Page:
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The Scarlet & Black

Piece of Grinnell history unearthed after 103 years underground

The “Peace Rock” has been exhumed from the ground after many years. Photo by Sofia Mendez.
The “Peace Rock” has been exhumed from the ground after many years. Photo by Sofia Mendez.

On April 25, 1914, a gang of students reportedly snuck out into the dead of night to finally finish the job they had been trying in vain to accomplish — to rid campus of the “Peace Rock.” Angered over the suspension of the campus “scrap,” these students wanted to eliminate the symbol of the tradition’s destruction, and on that night they laid the rock to rest in a hole on the campus’s southwest lawn.

And there the rock rested for 103 years. However, after its long absence, the Peace Rock has finally been brought back up. On Tuesday, which was the anniversary of the burial of the rock, John Whittaker, anthropology, and local historian Byron Hueftle-Worley presided over a brief ceremony to welcome the rock back to the surface.

“I want to thank all the many people who made this possible, and it’s mainly Byron’s fault,” quipped Whittaker. “He did all the research and got me interested.”

Whittaker went on to thank the McGough construction company, the administration, his fellow faculty members and of course, the students who helped him unearth the historical rock. During the three-week dig, students from Whittaker’s Archeology Methods class, as well as some interested passersby, formed Whittaker’s excavation team. While the archaeological process does take longer than a backyard dig, Whittaker expressed how impressed he was with the original team of students who buried the large boulder.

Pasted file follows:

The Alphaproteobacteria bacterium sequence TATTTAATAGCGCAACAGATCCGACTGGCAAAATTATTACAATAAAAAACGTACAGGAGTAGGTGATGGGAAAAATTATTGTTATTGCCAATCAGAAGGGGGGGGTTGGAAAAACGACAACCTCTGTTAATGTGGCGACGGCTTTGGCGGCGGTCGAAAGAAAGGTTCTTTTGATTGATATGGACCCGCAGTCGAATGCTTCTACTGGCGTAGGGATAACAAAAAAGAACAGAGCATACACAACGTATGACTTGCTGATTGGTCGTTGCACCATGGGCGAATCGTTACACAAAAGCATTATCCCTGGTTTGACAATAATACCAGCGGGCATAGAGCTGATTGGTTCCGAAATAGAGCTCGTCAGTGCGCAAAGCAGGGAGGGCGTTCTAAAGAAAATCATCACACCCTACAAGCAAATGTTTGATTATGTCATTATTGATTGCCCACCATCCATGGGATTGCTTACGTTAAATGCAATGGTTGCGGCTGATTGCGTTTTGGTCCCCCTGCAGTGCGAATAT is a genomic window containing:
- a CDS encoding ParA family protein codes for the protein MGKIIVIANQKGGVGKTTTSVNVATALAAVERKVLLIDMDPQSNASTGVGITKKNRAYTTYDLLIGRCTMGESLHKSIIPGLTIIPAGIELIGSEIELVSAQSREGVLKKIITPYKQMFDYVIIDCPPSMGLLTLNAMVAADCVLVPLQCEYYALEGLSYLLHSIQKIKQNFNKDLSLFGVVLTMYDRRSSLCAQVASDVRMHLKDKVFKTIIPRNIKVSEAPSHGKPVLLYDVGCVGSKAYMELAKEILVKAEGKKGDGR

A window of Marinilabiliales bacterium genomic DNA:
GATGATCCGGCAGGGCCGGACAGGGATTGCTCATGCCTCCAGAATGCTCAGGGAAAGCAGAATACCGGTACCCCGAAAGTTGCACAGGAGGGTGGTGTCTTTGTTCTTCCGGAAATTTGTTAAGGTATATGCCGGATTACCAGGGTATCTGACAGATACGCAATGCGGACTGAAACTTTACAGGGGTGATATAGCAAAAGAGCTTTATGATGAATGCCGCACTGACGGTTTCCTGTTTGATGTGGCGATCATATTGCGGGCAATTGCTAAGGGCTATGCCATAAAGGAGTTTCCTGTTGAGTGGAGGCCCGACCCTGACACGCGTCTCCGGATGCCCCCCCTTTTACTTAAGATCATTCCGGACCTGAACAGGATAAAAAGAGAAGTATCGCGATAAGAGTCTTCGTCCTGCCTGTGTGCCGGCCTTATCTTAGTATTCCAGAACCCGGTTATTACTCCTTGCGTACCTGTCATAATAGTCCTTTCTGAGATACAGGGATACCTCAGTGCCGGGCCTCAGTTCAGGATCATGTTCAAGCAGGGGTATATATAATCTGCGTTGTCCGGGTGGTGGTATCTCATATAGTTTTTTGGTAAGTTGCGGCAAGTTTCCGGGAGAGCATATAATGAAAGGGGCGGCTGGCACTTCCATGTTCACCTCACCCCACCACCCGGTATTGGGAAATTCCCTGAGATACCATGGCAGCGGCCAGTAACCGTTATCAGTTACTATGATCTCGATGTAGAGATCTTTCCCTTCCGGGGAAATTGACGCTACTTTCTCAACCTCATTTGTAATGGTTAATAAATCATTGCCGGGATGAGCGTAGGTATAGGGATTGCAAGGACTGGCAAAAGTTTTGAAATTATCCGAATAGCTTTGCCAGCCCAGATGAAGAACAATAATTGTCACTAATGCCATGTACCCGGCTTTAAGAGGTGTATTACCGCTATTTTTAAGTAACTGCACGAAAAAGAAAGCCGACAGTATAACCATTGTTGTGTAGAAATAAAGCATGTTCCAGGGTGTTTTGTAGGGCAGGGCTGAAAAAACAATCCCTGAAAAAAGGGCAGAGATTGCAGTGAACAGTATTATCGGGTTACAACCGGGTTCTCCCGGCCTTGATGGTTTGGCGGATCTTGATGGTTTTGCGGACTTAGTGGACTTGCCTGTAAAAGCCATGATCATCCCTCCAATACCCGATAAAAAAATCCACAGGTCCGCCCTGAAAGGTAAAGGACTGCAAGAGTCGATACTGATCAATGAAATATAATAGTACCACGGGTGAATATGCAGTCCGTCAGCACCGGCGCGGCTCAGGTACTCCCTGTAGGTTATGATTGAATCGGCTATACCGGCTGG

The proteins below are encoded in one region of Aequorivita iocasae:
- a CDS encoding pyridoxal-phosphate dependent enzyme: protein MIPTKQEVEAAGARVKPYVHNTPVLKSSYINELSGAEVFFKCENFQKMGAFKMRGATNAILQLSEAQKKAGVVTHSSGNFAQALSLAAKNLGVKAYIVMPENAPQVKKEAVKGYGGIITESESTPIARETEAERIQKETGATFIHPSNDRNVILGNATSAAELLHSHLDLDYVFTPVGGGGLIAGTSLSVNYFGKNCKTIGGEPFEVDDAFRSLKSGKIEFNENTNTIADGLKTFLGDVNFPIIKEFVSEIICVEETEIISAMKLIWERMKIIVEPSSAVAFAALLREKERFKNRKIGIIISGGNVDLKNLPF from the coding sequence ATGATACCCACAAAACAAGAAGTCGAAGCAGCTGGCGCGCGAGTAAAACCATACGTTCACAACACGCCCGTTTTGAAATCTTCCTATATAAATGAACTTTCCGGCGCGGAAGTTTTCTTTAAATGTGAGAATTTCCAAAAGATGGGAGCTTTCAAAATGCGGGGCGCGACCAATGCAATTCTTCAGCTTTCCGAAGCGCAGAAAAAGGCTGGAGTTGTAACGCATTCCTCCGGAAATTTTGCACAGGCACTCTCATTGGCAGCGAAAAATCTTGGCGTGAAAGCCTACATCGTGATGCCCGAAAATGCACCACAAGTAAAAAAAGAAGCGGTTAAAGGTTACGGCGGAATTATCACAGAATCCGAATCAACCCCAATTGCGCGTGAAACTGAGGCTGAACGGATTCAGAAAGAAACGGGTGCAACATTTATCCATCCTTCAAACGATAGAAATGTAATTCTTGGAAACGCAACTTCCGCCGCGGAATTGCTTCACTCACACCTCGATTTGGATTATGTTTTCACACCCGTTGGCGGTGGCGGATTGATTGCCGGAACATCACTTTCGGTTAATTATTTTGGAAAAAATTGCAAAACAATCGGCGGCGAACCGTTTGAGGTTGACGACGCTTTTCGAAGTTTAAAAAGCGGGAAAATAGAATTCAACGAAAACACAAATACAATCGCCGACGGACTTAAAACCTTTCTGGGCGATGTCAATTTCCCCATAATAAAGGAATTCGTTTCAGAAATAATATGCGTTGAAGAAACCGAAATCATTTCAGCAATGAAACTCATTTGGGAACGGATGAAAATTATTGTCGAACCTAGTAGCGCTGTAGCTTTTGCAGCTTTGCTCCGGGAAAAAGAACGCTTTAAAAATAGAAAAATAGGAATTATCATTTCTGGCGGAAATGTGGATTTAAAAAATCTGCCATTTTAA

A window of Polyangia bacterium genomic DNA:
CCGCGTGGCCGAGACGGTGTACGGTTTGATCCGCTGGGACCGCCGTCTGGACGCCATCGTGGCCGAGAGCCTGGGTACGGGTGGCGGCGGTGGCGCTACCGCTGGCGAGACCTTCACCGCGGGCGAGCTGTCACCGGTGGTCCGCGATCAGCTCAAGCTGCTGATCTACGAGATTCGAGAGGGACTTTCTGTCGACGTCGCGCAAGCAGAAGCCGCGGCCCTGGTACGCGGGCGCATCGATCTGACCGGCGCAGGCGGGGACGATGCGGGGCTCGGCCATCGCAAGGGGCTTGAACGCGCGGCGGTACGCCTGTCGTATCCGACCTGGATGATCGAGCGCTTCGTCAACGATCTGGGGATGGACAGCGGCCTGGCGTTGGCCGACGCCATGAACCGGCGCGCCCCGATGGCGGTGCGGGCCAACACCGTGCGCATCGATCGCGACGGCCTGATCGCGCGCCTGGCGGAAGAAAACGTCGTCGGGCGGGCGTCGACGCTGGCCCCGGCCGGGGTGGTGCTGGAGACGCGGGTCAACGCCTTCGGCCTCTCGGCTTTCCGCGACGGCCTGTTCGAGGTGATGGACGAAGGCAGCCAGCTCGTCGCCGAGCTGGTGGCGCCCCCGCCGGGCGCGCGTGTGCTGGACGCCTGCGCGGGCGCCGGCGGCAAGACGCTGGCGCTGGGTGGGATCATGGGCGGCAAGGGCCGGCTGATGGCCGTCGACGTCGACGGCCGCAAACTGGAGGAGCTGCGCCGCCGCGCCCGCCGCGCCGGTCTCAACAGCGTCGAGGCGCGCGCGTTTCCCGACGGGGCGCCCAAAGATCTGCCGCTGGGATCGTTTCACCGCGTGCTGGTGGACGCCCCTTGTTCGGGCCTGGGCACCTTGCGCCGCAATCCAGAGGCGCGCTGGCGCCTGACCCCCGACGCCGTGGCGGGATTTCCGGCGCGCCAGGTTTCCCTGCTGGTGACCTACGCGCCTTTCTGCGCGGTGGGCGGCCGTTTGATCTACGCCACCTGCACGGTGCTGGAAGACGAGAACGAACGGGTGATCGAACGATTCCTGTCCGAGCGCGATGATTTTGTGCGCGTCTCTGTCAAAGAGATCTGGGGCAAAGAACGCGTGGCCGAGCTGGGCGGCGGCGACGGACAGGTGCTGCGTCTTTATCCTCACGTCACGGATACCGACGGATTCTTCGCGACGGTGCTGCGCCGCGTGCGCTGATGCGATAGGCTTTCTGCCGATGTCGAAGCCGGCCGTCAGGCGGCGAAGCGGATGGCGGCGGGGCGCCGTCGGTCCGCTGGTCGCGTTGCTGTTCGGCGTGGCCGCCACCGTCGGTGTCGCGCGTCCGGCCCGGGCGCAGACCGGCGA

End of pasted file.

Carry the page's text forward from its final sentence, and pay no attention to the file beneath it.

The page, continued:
“I want to have some students get their hands on the rock and see how many of them it takes to move the thing,” Whittaker said.

Although the Peace Rock is now out of the ground and rests on the sidewalk near its burial site, Whittaker said that more excavation of the site will still take place. Earlier in the process, the group stumbled upon a blank of the first mass-produced American military cartridge, probably from a drill conducted in the area. Whittaker hopes that a little more digging will reveal some equally interesting objects.

As for the rock itself, there are no concrete plans regarding it. Both Whittaker and Hueftle-Worley would like to see it remain a prominent part of our campus, and think that it could fit somewhere in the redevelopment of the ARH. They believe that the symbol has staying power, even though the “scrap” has long been lost in Grinnell’s collective memory.

“They called it the ‘Peace Rock’ because it meant peace between the classes for all time,” said Hueftle-Worle. “Remember, this is before World War I, World War II, Korea and Vietnam. We now think of a ‘Peace Rock’ and peace for all times in a little bit broader context than they were at the time. But maybe now that it’s here now, since we’ve changed our way of looking at it, we can rededicate it to peace in our time.”

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